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B.C. pilot project plans to fight forest fires at night

Last Updated Jun 2, 2019 at 8:41 am PDT

FILE - A wildfire is seen from a Canadian Forces Chinook helicopter as Prime Minister Justin Trudeau views areas affected by wildfire near Williams Lake, B.C., on Monday July 31, 2017. THE CANADIAN PRESS/Darryl Dyck
Summary

Night vision goggles and the ability to fight fires once the sun goes down add up to a massive advantage

BC Wildfire Service is hiring helicopter operators trained, equipped and approved for night vision operations

VANCOUVER (NEWS 1130) –¬†Wildfire smoke has already caused some haze around Metro Vancouver as the season begins to grip several regions around the province.

But there’s hope a provincial pilot project being introduced this year could reduce the damage.

For the first time ever, the BC Wildfire Service is hiring helicopter operators trained, equipped and approved for night vision operations.

Night vision goggles and the ability to fight fires once the sun goes down add up to a massive advantage, says Wayne Coulson, whose Port Alberni company has been fighting fires in Australia for the last three years.

“We’ve always believed that the fire slows down at night because you lose the heat when the sun goes down,” he says “The relative humidity goes up, so the fire gets weaker at night,” he says.¬†“And those two factors are very, very key. Typically the fire will lay down and we’ve seen that’s the best time to attack the fire and build a strategy. Traditionally in the fire business, when you have an incident command team, they’re kind of planning for the next day and there is very little planning for night-time operations.”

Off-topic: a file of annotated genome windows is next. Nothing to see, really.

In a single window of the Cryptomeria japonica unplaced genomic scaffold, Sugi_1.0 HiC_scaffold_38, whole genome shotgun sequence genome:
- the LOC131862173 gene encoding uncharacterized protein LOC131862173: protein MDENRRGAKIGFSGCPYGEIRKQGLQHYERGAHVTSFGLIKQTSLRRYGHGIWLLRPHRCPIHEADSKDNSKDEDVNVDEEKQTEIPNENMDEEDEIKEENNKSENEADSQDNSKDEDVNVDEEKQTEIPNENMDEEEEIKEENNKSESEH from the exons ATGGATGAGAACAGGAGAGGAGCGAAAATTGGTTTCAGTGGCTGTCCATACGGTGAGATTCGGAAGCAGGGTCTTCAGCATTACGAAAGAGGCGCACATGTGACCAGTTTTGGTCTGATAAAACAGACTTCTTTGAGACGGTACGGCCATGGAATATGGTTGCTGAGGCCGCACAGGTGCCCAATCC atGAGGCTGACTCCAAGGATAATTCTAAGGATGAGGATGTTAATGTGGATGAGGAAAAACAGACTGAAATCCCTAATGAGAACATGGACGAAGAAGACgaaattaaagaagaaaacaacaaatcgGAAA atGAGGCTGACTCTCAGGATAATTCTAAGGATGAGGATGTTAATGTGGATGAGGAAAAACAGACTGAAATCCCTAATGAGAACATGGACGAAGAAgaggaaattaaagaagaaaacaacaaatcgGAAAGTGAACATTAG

Working at night means firefighters can get an up to ten hour jump on the flames.

“We’ve been able to pick up about ten hours on the fire by having the incident command team during the day, planning for the night operation and being able to put in lines at night,” Coulson says. “Being able to hit hotspots at night, really picking up a significant amount of time on that fire before the next day and the sun comes up again.”

British Columbia is just easing into the idea and says in a statement it will depend on how many fires meet the pilot project’s conditions.

Night vision goggles are considered a restricted item under federal regulations, and the BC Wildfire Service doesn’t have its own pair. The service has hired helicopter operators that are able to conduct night vision operations and plan to be test them on reconnaissance and detection flights.

“The use of night vision technology will be dependent on the frequency of events that meet our conditions for the pilot project,” the statement says. “These criteria include situations where multiple interface ignitions may be expected to occur, such as a lightning event in a populated area during a period of high fire hazard, or on a significant interface fire where an incident management team is assigned.”